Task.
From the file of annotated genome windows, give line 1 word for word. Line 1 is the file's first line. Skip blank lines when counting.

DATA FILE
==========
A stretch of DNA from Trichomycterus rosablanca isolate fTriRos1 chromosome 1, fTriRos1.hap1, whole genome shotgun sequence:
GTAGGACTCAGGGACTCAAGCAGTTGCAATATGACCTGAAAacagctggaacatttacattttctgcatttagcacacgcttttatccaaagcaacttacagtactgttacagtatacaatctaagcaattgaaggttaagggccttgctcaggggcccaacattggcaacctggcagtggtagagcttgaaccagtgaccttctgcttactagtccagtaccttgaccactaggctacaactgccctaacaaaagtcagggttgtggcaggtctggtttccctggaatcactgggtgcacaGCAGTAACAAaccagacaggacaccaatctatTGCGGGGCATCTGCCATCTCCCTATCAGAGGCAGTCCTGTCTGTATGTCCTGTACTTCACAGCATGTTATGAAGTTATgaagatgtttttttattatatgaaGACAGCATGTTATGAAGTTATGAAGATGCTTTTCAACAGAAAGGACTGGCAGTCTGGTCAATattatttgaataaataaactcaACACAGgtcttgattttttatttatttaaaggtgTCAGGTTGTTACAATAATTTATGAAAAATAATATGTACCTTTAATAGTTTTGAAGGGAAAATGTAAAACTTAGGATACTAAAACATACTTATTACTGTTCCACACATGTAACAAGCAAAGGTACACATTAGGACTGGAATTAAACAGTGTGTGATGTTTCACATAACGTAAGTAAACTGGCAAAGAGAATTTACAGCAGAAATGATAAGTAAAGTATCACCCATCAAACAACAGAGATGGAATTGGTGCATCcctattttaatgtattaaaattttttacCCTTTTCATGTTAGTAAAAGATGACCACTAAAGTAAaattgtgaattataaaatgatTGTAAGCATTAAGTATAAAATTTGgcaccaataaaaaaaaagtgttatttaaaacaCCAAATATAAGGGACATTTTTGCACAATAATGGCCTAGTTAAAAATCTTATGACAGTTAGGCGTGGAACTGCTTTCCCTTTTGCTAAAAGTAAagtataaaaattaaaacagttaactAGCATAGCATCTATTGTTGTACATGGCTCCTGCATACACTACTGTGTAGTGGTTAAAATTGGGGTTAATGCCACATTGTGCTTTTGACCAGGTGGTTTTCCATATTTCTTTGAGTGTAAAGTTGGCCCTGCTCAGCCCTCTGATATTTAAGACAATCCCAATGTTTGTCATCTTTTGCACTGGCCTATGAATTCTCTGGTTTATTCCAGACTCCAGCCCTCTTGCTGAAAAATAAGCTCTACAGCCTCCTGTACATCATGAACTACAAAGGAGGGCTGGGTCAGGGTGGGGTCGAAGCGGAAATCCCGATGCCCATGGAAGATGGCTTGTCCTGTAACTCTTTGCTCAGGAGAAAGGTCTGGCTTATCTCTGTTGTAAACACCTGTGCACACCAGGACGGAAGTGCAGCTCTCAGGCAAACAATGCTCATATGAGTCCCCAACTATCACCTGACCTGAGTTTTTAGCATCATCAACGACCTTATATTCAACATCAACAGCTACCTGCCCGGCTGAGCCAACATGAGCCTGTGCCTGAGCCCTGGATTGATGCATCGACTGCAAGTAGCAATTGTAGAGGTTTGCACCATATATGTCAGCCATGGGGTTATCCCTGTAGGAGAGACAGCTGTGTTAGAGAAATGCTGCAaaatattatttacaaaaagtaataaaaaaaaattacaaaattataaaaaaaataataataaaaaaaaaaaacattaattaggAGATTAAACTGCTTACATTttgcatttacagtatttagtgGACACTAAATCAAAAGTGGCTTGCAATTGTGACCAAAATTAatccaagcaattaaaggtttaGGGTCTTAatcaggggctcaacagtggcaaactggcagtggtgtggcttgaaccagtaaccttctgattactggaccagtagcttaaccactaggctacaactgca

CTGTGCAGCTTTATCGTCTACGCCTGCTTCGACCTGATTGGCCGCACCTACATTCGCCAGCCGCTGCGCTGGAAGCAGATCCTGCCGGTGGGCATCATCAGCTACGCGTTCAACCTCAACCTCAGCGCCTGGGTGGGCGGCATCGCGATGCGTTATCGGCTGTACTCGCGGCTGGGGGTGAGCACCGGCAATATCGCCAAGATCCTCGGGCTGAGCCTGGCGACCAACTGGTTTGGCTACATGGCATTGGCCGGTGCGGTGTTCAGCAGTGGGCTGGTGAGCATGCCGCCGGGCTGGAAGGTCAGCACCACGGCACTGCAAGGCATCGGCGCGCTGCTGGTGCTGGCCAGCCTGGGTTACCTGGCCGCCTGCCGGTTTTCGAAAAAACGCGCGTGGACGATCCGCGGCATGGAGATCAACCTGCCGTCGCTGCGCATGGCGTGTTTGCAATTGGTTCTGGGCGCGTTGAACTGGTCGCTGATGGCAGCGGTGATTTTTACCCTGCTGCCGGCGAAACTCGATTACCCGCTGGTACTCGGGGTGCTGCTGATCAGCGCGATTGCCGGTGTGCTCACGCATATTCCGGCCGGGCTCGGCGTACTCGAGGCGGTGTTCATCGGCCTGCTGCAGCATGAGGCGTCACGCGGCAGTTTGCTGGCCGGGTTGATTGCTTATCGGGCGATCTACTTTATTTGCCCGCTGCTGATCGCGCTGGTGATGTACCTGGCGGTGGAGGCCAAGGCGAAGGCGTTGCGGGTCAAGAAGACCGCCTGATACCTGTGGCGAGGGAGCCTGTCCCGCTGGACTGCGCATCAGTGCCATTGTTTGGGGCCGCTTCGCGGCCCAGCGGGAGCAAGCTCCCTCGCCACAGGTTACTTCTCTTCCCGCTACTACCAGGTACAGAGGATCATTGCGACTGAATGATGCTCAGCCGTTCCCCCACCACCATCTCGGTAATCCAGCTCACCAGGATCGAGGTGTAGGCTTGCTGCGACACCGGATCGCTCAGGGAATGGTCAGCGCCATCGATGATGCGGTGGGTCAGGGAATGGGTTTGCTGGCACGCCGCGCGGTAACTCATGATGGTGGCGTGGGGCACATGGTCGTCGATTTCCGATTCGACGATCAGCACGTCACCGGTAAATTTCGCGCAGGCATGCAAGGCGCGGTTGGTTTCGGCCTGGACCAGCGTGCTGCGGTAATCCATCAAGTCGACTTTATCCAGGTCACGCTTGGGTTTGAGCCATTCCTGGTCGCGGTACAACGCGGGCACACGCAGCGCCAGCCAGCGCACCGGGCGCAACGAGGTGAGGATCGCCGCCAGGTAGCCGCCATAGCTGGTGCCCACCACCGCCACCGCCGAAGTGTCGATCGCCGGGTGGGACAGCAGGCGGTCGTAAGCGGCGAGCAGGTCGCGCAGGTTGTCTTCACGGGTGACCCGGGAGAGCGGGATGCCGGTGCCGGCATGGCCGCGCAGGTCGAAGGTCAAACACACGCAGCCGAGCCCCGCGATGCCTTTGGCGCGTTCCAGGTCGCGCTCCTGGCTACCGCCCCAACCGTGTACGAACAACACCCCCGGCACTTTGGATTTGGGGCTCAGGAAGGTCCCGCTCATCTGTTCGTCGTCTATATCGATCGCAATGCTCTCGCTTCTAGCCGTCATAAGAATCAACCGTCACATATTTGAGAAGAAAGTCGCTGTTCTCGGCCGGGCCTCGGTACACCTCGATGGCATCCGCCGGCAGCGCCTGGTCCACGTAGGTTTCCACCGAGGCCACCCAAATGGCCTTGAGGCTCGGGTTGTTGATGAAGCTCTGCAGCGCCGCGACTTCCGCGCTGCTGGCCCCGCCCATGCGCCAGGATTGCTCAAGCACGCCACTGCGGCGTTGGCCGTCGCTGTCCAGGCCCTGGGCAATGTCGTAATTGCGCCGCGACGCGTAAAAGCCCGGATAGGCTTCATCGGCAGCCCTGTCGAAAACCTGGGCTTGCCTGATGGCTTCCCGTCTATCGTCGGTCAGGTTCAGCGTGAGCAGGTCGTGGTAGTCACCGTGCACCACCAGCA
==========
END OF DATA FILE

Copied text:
A stretch of DNA from Trichomycterus rosablanca isolate fTriRos1 chromosome 1, fTriRos1.hap1, whole genome shotgun sequence: